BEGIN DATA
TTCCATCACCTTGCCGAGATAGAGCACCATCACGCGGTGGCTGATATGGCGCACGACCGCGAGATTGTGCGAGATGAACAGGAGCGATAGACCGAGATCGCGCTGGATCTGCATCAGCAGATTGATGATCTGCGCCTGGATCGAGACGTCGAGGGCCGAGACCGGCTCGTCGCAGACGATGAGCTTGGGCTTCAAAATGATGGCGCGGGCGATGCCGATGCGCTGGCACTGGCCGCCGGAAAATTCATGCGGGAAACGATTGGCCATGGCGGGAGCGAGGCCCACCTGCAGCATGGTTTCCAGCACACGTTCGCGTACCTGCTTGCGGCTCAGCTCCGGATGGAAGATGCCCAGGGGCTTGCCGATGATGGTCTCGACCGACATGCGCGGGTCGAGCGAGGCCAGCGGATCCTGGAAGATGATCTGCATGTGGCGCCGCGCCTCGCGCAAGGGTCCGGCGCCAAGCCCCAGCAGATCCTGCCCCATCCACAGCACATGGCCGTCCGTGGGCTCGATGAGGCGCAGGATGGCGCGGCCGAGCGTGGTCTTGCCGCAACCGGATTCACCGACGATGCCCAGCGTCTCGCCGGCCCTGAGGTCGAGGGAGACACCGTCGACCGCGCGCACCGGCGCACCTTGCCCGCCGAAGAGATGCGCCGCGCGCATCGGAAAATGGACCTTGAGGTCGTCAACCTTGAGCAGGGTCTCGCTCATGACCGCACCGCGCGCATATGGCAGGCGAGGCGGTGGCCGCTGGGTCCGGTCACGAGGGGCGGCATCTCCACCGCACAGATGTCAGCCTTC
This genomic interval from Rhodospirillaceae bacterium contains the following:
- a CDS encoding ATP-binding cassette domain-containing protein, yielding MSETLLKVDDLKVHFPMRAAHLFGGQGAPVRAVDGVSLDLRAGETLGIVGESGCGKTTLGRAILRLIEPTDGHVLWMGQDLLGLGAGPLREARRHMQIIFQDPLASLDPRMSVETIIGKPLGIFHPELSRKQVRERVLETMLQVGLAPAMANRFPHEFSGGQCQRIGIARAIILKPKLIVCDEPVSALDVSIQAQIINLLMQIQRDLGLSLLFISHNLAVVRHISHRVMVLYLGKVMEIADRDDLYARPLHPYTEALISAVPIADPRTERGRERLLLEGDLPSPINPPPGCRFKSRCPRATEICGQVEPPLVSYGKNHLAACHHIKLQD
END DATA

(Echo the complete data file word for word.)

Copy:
TTCCATCACCTTGCCGAGATAGAGCACCATCACGCGGTGGCTGATATGGCGCACGACCGCGAGATTGTGCGAGATGAACAGGAGCGATAGACCGAGATCGCGCTGGATCTGCATCAGCAGATTGATGATCTGCGCCTGGATCGAGACGTCGAGGGCCGAGACCGGCTCGTCGCAGACGATGAGCTTGGGCTTCAAAATGATGGCGCGGGCGATGCCGATGCGCTGGCACTGGCCGCCGGAAAATTCATGCGGGAAACGATTGGCCATGGCGGGAGCGAGGCCCACCTGCAGCATGGTTTCCAGCACACGTTCGCGTACCTGCTTGCGGCTCAGCTCCGGATGGAAGATGCCCAGGGGCTTGCCGATGATGGTCTCGACCGACATGCGCGGGTCGAGCGAGGCCAGCGGATCCTGGAAGATGATCTGCATGTGGCGCCGCGCCTCGCGCAAGGGTCCGGCGCCAAGCCCCAGCAGATCCTGCCCCATCCACAGCACATGGCCGTCCGTGGGCTCGATGAGGCGCAGGATGGCGCGGCCGAGCGTGGTCTTGCCGCAACCGGATTCACCGACGATGCCCAGCGTCTCGCCGGCCCTGAGGTCGAGGGAGACACCGTCGACCGCGCGCACCGGCGCACCTTGCCCGCCGAAGAGATGCGCCGCGCGCATCGGAAAATGGACCTTGAGGTCGTCAACCTTGAGCAGGGTCTCGCTCATGACCGCACCGCGCGCATATGGCAGGCGAGGCGGTGGCCGCTGGGTCCGGTCACGAGGGGCGGCATCTCCACCGCACAGATGTCAGCCTTC
This genomic interval from Rhodospirillaceae bacterium contains the following:
- a CDS encoding ATP-binding cassette domain-containing protein, yielding MSETLLKVDDLKVHFPMRAAHLFGGQGAPVRAVDGVSLDLRAGETLGIVGESGCGKTTLGRAILRLIEPTDGHVLWMGQDLLGLGAGPLREARRHMQIIFQDPLASLDPRMSVETIIGKPLGIFHPELSRKQVRERVLETMLQVGLAPAMANRFPHEFSGGQCQRIGIARAIILKPKLIVCDEPVSALDVSIQAQIINLLMQIQRDLGLSLLFISHNLAVVRHISHRVMVLYLGKVMEIADRDDLYARPLHPYTEALISAVPIADPRTERGRERLLLEGDLPSPINPPPGCRFKSRCPRATEICGQVEPPLVSYGKNHLAACHHIKLQD